Durrës Archaeological Museum

Durrës, Albania

The Durrës Archaeological Museum, established in 1951, is the largest archaeological museum in the country. The museum is located near the beach and north of the museum are the 6th-century Byzantine walls, constructed after the Visigoth invasion of 481.

The museum consists of 3204 artifacts found in the nearby ancient site of Dyrrhachium and includes an extensive collection from the Ancient Greek, Hellenistic and Roman periods. Items of major note include Roman funeral steles and stone sarcophagi and a collection of miniature busts of Venus, testament to the time when Durrës was a centre of worship of the goddess.



Your name


Founded: 1951
Category: Museums in Albania

More Information



4.5/5 (based on Google user reviews)

User Reviews

Alexander Bentlund (6 months ago)
Interesting, but... Only the first floor was open to public. 25 euro seemed a lot for a 20 minute visit. Very hot inside.
Mitra Vesovic (6 months ago)
We saw just the first floor, because rest of the museum was under the reconstruction. Overall, ok place to visit. There wasn't a guidance tour.
Ermest Sollaku (7 months ago)
One of the best museums that we have . A lot of sculptures,coins and different other old historical things . Definitely a place that you have to visit on your trip to our city.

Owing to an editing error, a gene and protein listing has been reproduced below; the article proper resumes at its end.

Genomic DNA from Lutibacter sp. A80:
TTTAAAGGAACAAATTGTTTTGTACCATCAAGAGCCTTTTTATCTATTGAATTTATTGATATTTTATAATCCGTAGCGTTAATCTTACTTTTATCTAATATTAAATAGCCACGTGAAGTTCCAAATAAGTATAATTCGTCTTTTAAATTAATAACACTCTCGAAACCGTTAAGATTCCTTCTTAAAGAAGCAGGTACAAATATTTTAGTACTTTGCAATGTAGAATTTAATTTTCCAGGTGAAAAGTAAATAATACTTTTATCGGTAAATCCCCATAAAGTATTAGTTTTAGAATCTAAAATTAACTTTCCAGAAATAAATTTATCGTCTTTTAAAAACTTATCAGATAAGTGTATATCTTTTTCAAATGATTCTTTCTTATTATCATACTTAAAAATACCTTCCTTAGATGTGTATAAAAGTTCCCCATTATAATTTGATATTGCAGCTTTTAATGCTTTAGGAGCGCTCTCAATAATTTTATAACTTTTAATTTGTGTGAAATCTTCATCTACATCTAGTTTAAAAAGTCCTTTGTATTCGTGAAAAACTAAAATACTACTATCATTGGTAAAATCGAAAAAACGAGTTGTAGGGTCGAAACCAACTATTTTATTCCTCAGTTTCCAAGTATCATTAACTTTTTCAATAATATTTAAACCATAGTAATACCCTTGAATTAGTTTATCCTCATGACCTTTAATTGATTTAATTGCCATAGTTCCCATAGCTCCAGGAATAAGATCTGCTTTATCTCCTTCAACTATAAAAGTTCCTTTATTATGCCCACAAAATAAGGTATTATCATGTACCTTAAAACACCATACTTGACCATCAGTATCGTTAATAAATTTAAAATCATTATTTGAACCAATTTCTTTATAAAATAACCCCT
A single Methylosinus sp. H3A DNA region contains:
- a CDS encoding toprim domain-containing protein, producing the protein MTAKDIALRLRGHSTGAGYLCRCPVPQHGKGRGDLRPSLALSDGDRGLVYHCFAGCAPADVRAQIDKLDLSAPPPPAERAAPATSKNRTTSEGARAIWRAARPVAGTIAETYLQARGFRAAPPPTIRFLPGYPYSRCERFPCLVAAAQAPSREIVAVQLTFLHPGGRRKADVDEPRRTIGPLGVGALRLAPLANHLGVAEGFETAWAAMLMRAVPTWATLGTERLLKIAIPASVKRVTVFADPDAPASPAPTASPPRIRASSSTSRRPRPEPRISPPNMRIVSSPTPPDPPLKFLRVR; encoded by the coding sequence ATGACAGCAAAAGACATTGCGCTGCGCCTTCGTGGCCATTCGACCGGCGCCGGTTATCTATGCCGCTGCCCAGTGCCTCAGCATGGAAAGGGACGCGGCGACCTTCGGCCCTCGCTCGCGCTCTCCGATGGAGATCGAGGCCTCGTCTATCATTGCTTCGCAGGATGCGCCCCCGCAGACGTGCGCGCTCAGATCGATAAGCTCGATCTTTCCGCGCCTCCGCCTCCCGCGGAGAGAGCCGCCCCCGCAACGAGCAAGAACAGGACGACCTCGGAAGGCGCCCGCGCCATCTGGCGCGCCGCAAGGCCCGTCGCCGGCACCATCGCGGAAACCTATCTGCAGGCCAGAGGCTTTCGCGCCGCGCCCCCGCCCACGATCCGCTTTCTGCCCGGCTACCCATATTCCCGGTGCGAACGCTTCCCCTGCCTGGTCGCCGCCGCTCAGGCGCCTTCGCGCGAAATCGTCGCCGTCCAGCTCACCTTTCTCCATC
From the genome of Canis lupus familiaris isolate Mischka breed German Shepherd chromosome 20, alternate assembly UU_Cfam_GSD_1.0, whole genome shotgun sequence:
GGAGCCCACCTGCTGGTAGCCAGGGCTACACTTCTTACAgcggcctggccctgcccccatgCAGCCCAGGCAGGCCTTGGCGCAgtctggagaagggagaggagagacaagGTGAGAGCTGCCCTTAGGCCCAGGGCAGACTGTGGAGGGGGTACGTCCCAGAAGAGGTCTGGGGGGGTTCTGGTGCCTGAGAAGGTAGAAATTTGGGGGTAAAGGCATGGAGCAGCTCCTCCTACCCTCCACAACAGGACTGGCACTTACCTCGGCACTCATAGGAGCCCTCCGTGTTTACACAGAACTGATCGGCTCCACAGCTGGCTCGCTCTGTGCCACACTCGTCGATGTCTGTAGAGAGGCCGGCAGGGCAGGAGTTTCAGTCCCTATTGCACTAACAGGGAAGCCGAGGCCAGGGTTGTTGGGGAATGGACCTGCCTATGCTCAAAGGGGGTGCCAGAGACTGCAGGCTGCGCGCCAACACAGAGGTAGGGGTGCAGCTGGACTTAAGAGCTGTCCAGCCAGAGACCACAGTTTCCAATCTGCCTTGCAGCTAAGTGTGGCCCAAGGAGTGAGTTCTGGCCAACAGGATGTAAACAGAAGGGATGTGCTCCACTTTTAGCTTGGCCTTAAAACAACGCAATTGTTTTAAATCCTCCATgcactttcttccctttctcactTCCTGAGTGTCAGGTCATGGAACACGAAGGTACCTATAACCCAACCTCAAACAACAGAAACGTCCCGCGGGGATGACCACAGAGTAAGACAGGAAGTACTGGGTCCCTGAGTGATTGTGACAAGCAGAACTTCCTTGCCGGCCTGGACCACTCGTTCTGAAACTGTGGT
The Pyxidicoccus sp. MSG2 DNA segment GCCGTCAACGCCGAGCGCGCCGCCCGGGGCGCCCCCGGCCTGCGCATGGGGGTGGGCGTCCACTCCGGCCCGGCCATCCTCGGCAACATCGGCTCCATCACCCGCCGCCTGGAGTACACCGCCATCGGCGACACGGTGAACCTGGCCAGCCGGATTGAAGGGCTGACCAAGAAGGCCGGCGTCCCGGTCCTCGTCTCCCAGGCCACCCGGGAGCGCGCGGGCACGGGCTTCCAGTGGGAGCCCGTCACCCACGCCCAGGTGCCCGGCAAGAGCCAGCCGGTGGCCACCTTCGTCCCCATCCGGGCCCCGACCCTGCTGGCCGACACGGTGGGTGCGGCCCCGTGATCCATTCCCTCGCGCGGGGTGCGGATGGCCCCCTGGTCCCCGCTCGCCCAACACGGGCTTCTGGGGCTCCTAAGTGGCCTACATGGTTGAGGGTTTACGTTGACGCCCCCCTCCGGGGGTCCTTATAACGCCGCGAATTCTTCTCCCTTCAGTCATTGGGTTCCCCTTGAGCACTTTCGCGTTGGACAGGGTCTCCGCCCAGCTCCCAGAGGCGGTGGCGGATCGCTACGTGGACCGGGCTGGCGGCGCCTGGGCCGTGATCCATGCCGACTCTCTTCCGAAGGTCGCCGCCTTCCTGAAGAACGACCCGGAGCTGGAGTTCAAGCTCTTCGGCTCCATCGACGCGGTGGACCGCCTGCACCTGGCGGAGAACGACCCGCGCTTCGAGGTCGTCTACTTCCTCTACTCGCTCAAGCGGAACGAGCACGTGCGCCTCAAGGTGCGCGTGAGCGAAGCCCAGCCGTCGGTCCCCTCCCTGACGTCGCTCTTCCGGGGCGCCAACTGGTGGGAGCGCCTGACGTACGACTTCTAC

ERINDA TARTARAJ (7 months ago)
Very interesting and well equipped museum! The staff was very helpful. Unfortunately we are still waiting for the upper floors.
Sharon N (2 years ago)
This was worth the 400LEK admission. Has an app to help you walk through and learn. One floor so plan for about an hour.
Powered by Google

Featured Historic Landmarks, Sites & Buildings

Historic Site of the week

Amphitheatre of the Three Gauls

The Amphitheatre of the Three Gauls was part of the federal sanctuary of the three Gauls dedicated to the cult of Rome and Augustus celebrated by the 60 Gallic tribes when they gathered at Lugdunum (Lyon). The amphitheatre was built at the foot of the La Croix-Rousse hill at what was then the confluence of the Rhône and Saône.

Excavations have revealed a basement of three elliptical walls linked by cross-walls and a channel surrounding the oval central arena. The arena was slightly sloped, with the building"s south part supported by a now-vanished vault. The arena"s dimensions are 67,6m by 42m. This phase of the amphitheatre housed games which accompanied the imperial cult, with its low capacity (1,800 seats) being enough for delegations from the 60 Gallic tribes.

The amphitheatre was expanded at the start of the 2nd century. Two galleries were added around the old amphitheatre, raising its width from 25 metres to 105 metres and its capacity to about 20,000 seats. In so doing it made it a building open to the whole population of Lugdunum and its environs.